Phylogenetic inferences in the dung-moss family splachnaceae from analyses of CPDNA sequence data and implications for the evolution of entomophily

Journal Article

The moss family Splachnaceae is characterized by half of its members relying on insects for spore dispersal. These species grow on dung or other animal substrates. They produce small and aggregated spores, and their capsule is modified to attract coprophilous insects or carrion flies using olfactory and visual cues. Systematic concepts and implicit evolutionary inferences have relied much on variation in characters associated with the spore dispersal syndrome. Phylogenetic reconstructions based on sequence variation of two chloroplast loci (trnL-trnF region and the rps4 gene) suggest that most supraspecific taxa are poly- or paraphyletic. Transformations in morphological characters associated to the syndrome thus offer little if any phylogenetically informative signal. Brachymitrion is resolved in a nested position within Tayloria. A new combination, Tayloria immersa (Goffinet) Goffinet, Shaw & Cox is proposed for B. immersum. Only one of the five subgenera of Tayloria (subg. Orthodon) is potentially monophyletic. Voitia shares a common ancestor with Tetraplodon and is thus nested within the Splachnoideae. The affinities of Aplodon remain ambiguous. Reconstruction of shifts between wind and insect spore dispersal syndromes suggests that entomophily arose more than once and may have been followed by a reversal to the generalist strategy in two lineages.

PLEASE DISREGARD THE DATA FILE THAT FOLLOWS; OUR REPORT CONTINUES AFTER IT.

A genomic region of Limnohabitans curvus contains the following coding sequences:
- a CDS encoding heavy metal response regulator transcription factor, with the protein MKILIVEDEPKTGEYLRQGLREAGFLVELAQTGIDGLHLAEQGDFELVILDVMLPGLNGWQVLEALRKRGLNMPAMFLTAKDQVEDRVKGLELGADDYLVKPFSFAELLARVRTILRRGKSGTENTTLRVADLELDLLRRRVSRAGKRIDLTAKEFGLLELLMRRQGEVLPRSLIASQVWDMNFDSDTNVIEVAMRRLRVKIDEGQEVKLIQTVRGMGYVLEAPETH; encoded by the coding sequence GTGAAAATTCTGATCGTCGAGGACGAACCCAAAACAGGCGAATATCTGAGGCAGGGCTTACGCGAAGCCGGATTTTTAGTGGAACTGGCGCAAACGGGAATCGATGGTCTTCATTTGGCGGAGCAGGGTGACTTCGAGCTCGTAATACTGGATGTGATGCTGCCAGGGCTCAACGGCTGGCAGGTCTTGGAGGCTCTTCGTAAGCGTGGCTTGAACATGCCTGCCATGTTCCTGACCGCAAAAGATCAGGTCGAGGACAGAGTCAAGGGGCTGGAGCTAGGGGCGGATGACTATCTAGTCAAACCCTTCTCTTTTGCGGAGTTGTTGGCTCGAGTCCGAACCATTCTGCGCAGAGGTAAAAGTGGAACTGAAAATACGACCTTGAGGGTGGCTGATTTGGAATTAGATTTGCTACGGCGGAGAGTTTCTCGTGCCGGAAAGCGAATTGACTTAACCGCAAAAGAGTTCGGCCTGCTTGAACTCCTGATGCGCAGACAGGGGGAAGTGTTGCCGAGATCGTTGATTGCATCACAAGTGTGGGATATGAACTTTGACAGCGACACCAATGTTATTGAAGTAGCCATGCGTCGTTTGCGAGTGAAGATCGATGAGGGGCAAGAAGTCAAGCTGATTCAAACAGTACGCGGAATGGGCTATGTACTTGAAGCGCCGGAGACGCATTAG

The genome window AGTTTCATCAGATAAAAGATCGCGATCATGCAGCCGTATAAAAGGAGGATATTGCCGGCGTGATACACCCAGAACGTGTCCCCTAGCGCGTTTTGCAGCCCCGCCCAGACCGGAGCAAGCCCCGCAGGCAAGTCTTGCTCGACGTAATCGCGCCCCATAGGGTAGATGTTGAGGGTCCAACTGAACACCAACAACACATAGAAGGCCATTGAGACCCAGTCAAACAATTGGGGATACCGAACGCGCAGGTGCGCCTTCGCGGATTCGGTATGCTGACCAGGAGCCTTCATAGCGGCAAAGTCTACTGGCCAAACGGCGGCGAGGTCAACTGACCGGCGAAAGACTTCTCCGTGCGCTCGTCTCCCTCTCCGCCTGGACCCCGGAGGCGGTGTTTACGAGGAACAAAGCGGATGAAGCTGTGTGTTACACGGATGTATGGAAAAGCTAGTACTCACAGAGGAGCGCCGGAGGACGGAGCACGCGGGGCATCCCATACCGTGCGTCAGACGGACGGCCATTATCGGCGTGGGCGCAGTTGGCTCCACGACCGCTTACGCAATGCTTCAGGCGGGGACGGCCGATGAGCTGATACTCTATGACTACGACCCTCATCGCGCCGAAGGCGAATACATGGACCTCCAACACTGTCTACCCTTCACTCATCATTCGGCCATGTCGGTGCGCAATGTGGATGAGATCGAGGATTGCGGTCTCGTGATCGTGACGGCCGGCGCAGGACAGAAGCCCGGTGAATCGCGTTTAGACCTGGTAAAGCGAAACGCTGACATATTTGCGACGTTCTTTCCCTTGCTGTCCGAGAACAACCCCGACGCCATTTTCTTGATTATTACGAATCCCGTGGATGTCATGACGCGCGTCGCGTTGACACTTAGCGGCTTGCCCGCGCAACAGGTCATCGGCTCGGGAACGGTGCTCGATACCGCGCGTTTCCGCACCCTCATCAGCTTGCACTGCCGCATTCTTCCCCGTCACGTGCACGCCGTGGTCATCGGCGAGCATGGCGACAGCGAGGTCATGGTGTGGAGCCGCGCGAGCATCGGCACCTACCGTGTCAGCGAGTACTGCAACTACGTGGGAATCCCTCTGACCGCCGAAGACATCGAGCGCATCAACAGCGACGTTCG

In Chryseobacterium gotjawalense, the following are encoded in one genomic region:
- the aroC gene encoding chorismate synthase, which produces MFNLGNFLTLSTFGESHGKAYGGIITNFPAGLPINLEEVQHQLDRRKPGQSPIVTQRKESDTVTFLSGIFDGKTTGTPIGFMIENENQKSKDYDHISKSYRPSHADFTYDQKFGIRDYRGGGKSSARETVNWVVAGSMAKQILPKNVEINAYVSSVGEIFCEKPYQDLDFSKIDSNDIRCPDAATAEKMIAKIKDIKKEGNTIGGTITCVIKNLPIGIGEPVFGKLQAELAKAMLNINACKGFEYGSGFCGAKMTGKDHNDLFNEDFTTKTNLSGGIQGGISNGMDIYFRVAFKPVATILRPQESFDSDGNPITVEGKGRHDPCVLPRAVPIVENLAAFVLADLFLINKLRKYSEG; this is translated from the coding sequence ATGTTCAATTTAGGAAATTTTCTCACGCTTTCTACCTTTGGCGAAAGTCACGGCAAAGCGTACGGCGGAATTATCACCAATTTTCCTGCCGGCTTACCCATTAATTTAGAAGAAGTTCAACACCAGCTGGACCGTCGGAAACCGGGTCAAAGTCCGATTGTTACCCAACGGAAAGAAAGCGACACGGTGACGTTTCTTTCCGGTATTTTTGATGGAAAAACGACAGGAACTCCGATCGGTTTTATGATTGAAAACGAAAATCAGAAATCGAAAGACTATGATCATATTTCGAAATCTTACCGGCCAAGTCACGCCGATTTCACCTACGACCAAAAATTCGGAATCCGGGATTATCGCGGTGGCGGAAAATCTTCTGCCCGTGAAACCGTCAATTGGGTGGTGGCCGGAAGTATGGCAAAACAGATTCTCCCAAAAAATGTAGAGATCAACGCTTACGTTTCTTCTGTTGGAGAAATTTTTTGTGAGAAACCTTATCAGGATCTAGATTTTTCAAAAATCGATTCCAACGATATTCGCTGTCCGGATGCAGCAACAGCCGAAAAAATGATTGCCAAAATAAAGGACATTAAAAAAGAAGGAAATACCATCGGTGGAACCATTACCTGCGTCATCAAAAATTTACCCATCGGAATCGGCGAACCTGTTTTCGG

Full Text

Duke Authors

Cited Authors

  • Goffinet, B; Shaw, AJ; Cox, CJ

Published Date

  • 2004

Published In

Volume / Issue

  • 91 / 5

Start / End Page

  • 748 - 759

PubMed ID

  • 21653429

International Standard Serial Number (ISSN)

  • 0002-9122

Digital Object Identifier (DOI)

  • 10.3732/ajb.91.5.748